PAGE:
reduction in their share of equity and yet there is need for
widening the net worth base to satisfy the requirements of
financial institutions. In addition to the conventional preference
shares, a company may issue Cumulative Convertible Preference
Shares (CCPS). These shares carry a dividend rate of 10 percent
and are compulsorily convertible into equity shares between
three and five years from the date of issue.
the last few years, debenture capital has emerged as an important
source for project financing. Three types of debentures are
used in India:
1.Non-Convertible Debentures (NCDs)
2.Partially Convertible Debentures (PCDs)
3.Fully Convertible Debentures (FCDs)
Akin to promissory notes, NCDs are used by companies for raising
debt that is retired over a period of 5 to 10 years. They
are secured by a charge on the assets of the issuing company.
PCDs are partly convertible into equity shares as per pre-determined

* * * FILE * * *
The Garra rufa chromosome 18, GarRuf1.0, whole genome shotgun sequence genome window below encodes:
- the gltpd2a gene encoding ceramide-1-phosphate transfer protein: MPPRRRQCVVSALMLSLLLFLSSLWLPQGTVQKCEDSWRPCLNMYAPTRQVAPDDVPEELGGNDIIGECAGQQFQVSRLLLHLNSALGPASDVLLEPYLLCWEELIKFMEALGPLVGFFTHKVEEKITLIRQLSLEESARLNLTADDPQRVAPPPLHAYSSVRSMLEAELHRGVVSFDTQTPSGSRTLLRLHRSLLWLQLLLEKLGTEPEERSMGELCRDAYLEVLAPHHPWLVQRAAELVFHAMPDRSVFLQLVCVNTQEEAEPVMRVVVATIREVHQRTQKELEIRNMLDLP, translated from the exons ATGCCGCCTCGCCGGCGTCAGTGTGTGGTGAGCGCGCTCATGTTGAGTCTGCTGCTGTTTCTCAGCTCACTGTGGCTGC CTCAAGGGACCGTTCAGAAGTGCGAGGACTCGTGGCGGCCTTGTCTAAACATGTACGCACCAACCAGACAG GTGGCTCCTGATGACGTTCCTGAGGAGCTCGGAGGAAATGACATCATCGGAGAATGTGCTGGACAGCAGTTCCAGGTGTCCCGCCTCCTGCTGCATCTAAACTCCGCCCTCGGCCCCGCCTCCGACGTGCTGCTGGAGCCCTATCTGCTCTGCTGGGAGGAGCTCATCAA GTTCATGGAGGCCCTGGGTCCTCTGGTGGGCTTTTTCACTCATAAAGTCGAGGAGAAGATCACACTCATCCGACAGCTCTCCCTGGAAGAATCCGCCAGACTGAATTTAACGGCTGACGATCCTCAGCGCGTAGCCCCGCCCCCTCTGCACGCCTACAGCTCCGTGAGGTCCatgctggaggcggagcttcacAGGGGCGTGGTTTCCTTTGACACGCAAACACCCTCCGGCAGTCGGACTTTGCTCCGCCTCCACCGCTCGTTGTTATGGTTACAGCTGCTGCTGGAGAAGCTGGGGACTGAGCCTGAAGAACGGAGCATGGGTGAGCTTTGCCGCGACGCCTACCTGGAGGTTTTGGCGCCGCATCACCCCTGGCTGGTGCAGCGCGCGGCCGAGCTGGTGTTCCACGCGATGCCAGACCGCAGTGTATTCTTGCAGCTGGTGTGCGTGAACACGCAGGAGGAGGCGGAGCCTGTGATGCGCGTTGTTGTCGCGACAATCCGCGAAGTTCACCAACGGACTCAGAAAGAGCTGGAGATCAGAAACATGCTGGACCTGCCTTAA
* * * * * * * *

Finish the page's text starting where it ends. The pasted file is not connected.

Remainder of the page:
terms of conversion. The unconverted portion of PCDs remains
like NCD. FCDs are converted wholly into equity shares as
per pre-determined terms of conversion. Hence, FCDs may be
regarded as delayed equity instruments.
by financial institutions and commercial banks, rupee term
loans are a very important source for financing new projects
as well as expansion, modernization, and renovation schemes
of existing units. These loans are repayable over a period
of 8-10 years, which includes a moratorium period of 1-3 years.
CURRENCY TERM LOANS:
institutions provide foreign currency term loans for meeting
the foreign currency expenditures towards import of plant,